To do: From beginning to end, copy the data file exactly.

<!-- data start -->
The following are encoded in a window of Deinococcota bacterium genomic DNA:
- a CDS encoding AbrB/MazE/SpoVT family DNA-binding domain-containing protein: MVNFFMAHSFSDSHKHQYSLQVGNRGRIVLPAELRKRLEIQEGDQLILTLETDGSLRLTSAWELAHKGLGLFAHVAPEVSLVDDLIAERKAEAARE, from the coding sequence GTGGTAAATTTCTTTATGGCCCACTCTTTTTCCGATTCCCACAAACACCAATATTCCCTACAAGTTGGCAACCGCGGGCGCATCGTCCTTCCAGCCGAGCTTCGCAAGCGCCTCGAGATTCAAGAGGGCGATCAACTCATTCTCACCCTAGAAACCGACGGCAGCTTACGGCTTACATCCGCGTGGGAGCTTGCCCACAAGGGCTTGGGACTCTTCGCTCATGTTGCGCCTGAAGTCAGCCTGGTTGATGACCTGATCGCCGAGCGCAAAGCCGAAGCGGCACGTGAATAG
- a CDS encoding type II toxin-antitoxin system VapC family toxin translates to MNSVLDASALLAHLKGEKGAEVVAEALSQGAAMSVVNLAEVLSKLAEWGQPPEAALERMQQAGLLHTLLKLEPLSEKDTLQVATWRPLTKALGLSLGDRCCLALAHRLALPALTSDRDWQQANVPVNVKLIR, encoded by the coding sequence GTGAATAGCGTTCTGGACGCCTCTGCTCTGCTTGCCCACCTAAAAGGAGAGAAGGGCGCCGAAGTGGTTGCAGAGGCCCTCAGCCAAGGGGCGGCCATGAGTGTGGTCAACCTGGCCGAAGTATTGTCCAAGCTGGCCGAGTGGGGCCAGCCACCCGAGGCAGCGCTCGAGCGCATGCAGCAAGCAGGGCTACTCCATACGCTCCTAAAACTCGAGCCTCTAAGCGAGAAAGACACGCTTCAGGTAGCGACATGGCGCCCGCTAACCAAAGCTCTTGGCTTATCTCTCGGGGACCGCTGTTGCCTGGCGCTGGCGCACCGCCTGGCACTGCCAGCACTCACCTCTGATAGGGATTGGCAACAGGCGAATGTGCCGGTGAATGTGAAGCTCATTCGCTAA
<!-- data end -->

The following are encoded in a window of Deinococcota bacterium genomic DNA:
- a CDS encoding AbrB/MazE/SpoVT family DNA-binding domain-containing protein: MVNFFMAHSFSDSHKHQYSLQVGNRGRIVLPAELRKRLEIQEGDQLILTLETDGSLRLTSAWELAHKGLGLFAHVAPEVSLVDDLIAERKAEAARE, from the coding sequence GTGGTAAATTTCTTTATGGCCCACTCTTTTTCCGATTCCCACAAACACCAATATTCCCTACAAGTTGGCAACCGCGGGCGCATCGTCCTTCCAGCCGAGCTTCGCAAGCGCCTCGAGATTCAAGAGGGCGATCAACTCATTCTCACCCTAGAAACCGACGGCAGCTTACGGCTTACATCCGCGTGGGAGCTTGCCCACAAGGGCTTGGGACTCTTCGCTCATGTTGCGCCTGAAGTCAGCCTGGTTGATGACCTGATCGCCGAGCGCAAAGCCGAAGCGGCACGTGAATAG
- a CDS encoding type II toxin-antitoxin system VapC family toxin translates to MNSVLDASALLAHLKGEKGAEVVAEALSQGAAMSVVNLAEVLSKLAEWGQPPEAALERMQQAGLLHTLLKLEPLSEKDTLQVATWRPLTKALGLSLGDRCCLALAHRLALPALTSDRDWQQANVPVNVKLIR, encoded by the coding sequence GTGAATAGCGTTCTGGACGCCTCTGCTCTGCTTGCCCACCTAAAAGGAGAGAAGGGCGCCGAAGTGGTTGCAGAGGCCCTCAGCCAAGGGGCGGCCATGAGTGTGGTCAACCTGGCCGAAGTATTGTCCAAGCTGGCCGAGTGGGGCCAGCCACCCGAGGCAGCGCTCGAGCGCATGCAGCAAGCAGGGCTACTCCATACGCTCCTAAAACTCGAGCCTCTAAGCGAGAAAGACACGCTTCAGGTAGCGACATGGCGCCCGCTAACCAAAGCTCTTGGCTTATCTCTCGGGGACCGCTGTTGCCTGGCGCTGGCGCACCGCCTGGCACTGCCAGCACTCACCTCTGATAGGGATTGGCAACAGGCGAATGTGCCGGTGAATGTGAAGCTCATTCGCTAA